Mammals in an Urban Park: Herbivores, Omnivores, and Carnivores

During my many walks in Eliza Howell Park in Detroit in recent years, I have confirmed the presence of 15 different mammals (not including smaller mammals like voles, deer mice, and bats).

When animals are classified by what they eat, they are usually identified as herbivores, omnivores, or carnivores. Among the Eliza Howell herbivores is the Groundhog. In this picture, an adult is on the left, an immature on the right.


Herbivores eat plants and only plants, many having digestive systems that are able to digest many different kinds of plants, including grasses.

Of the 5 herbivores that I am aware of in the park, the White-tailed Deer is the most common. In the winter, when they are sometimes in herds, I have seen as many as 10 together. Here is a stag, watching me as I watched him.


I do not (yet) have any pictures of the two aquatic herbivores found in EHP: Muskrat and American Beaver. Beaver is the mammal most recently added to the list of those found in Eliza Howell and their practice of eating the stems, bark, and twigs of trees is evidenced by the many small trees they cut down and remove along the river.

The Eastern Cottontail is a fairly common herbivore in the park.


Omnivores are animals that eat both other animals and (parts of) plants. They may be primarily animal eaters or primarily plant eaters and omnivores make up the largest number of Eliza Howell mammal species.

The Virginia Opossum is largely nocturnal, but I do encounter one during the day from time to time. It is often slow moving and may allow one to get quite close.


Many omnivores are opportunistic feeders, eating whatever food is convenient. These include the various squirrels found in Eliza Howell. Tree squirrels are Fox Squirrel, Gray Squirrel (black variation in the picture below), and Red Squirrel. The ground squirrel is the Eastern Chipmunk.  Squirrels eat seeds and nuts and fruit, but they may also eat eggs, insects, baby birds.

(Clockwise from top left: Fox Squirrel, Red Squirrel, black Gray Squirrel, and Eastern Chipmunk)


Raccoons will eat almost anything, but they especially like small animals found in water, such as clams, crayfish, and frogs. I have seen them – and their tracks – most frequently by the river. They are also primarily nocturnal, sometimes seen resting in trees during the day. They also den in trees.

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Photo by Kevin Murphy

Striped Skunk, another omnivore found in Eliza Howell, is mostly active at night and rarely seen.

Red Fox and Coyote are two mammals that are often considered carnivores, but perhaps should more accurately be considered omnivores. They eat mostly animals and carrion, but also eat fruit and berries.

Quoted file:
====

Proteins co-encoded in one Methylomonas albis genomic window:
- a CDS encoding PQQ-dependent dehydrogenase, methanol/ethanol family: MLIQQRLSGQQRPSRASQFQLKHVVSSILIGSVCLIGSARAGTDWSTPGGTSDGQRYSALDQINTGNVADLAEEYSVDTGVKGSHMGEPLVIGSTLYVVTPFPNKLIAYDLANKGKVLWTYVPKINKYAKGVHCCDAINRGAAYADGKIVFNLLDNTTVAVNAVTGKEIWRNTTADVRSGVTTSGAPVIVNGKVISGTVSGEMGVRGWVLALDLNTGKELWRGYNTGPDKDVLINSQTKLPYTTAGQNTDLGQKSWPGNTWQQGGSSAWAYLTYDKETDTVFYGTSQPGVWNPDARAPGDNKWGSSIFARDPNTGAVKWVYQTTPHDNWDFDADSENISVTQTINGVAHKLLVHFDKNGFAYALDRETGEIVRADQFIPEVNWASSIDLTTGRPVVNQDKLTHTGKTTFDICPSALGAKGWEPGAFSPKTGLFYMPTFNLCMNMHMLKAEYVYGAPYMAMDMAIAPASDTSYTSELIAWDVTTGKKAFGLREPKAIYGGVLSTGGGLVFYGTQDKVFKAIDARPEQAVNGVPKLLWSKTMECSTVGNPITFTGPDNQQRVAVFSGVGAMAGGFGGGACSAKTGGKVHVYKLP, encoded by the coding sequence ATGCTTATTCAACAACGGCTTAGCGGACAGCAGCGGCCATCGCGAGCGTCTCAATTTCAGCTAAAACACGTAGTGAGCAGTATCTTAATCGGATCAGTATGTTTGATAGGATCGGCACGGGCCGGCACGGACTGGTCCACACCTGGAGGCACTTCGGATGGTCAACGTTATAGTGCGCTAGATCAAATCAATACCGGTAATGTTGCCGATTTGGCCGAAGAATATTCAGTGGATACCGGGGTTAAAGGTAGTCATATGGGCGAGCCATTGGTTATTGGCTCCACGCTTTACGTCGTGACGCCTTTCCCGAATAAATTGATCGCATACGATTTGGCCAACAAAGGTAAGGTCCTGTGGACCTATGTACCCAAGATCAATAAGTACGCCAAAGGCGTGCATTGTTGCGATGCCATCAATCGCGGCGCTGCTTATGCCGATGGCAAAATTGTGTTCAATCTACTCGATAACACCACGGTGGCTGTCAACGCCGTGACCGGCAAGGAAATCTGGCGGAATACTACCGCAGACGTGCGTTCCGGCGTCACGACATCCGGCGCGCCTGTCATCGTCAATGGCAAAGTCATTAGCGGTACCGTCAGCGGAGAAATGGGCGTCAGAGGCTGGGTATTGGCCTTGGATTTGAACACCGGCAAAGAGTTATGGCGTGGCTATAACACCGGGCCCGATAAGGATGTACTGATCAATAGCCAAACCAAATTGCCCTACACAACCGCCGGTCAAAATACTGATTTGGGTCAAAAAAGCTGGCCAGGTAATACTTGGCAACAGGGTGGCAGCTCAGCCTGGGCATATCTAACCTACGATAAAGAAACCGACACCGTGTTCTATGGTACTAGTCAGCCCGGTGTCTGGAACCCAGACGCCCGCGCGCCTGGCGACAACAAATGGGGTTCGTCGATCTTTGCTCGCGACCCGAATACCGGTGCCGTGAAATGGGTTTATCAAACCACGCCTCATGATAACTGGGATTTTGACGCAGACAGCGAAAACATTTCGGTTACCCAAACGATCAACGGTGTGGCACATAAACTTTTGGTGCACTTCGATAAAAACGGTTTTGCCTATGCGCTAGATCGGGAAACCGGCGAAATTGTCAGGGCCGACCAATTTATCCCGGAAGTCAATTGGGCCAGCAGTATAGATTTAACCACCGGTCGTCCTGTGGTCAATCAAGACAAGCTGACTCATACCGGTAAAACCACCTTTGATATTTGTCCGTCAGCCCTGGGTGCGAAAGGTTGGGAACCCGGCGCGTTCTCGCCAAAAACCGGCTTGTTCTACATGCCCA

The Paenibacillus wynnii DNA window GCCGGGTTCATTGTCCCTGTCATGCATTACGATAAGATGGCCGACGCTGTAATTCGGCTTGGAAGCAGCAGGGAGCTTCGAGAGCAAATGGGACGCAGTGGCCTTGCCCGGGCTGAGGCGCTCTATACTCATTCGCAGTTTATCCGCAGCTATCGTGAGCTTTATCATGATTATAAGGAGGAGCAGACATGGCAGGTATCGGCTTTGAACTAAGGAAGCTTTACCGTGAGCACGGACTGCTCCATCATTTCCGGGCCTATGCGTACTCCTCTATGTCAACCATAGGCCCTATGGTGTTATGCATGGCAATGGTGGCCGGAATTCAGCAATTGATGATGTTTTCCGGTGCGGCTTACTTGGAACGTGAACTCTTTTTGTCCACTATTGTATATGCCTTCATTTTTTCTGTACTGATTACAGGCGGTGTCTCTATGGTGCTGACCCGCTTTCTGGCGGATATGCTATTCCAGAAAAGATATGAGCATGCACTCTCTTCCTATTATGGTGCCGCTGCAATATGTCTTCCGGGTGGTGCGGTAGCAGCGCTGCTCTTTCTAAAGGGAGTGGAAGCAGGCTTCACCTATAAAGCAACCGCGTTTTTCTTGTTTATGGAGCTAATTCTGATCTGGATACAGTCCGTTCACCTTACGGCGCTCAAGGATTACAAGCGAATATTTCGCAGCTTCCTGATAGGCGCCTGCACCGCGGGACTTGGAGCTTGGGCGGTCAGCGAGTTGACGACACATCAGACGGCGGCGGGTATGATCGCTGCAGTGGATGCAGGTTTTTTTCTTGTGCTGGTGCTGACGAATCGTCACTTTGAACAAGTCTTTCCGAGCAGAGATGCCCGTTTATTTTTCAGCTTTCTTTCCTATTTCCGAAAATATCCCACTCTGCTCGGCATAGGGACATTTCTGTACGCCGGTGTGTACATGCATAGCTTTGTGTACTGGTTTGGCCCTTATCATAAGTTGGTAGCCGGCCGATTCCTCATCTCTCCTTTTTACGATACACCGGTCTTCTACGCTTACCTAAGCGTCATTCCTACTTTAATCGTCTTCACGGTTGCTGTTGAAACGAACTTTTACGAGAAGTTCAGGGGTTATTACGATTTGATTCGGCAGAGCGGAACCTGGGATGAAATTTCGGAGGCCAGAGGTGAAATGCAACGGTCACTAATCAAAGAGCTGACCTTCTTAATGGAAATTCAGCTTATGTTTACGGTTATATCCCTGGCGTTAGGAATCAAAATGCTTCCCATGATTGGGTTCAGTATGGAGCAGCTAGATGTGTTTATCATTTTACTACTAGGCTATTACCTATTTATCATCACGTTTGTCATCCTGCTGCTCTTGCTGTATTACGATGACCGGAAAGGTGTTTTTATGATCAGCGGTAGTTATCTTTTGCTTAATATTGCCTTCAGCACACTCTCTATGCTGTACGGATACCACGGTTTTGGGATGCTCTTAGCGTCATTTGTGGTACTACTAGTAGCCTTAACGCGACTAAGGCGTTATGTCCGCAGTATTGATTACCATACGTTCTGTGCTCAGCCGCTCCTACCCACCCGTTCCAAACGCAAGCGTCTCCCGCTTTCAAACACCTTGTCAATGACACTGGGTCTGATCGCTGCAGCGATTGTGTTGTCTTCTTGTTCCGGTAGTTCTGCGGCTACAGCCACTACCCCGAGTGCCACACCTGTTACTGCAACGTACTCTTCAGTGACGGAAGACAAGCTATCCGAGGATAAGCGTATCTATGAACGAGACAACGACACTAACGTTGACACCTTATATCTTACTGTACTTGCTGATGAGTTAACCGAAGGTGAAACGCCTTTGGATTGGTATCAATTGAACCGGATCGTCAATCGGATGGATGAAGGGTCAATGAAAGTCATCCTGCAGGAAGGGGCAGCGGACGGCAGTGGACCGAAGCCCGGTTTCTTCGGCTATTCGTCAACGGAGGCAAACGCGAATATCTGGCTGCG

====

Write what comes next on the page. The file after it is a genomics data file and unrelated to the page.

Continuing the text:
In the last few years, I have seen Coyote more frequently than Red Fox in Eliza Howell. This picture of a Coyote was taken in nearby Rouge Park in Detroit.


Photo by Kevin Murphy

Carnivores are animals whose diet consists of other animals. The one mammal that I have seen in EHP that is strictly carnivore is Mink. It is semiaquatic (I have seen them only by the river) and eats fish, crayfish, mice, muskrats, birds, etc. I see it only occasionally.


As noted above, these 15 species are not the only mammals in the park. There are some smaller species that I am aware of and, without a doubt, other species that I have not yet found. One example: I think the habitat is perfect for flying squirrels, but I have not yet seen any evidence of these nocturnal mammals.

There is much more to learn about my favorite urban park.

Nature Discovery Day Is July 13

On Saturday, July 13,  there is a great opportunity for visitors to the park to become more familiar with the wildflowers, butterflies, birds, mammals, trees — and more – of Eliza Howell Park: 9:00 – noon. Free and open to everyone.


There will be exhibits, activities, and options of guided walks designed to point out some of the natural wealth of this Detroit park. The park entrance is on Fenkell east of Telegraph. The event also includes an opportunity to learn more about the U-M wildlife motion-activated camera project (which includes Eliza Howell Park).

Among the highlights of mid-July are the meadow/prairie wildflowers. Among those catching my attention recently are these.


Clockwise from top left: Foxglove Beardtongue, Black-eyed Susan, Butterfly Weed, Common Milkweed

The event is organized by Eliza Howell Park Partnership (EHPP), a coalition of persons with different organizational affiliations and a common interest in highlighting Eliza Howell as a place for observing and enjoying nature in an urban environment.

Guides will be present to assist in identifying the varieties of flowers, as well as the specific species of butterflies they attract. These are among the common butterflies at this time of the year.


Clockwise from top left: Monarch, Common Ringlet, Red Admiral, Pearl Crescent.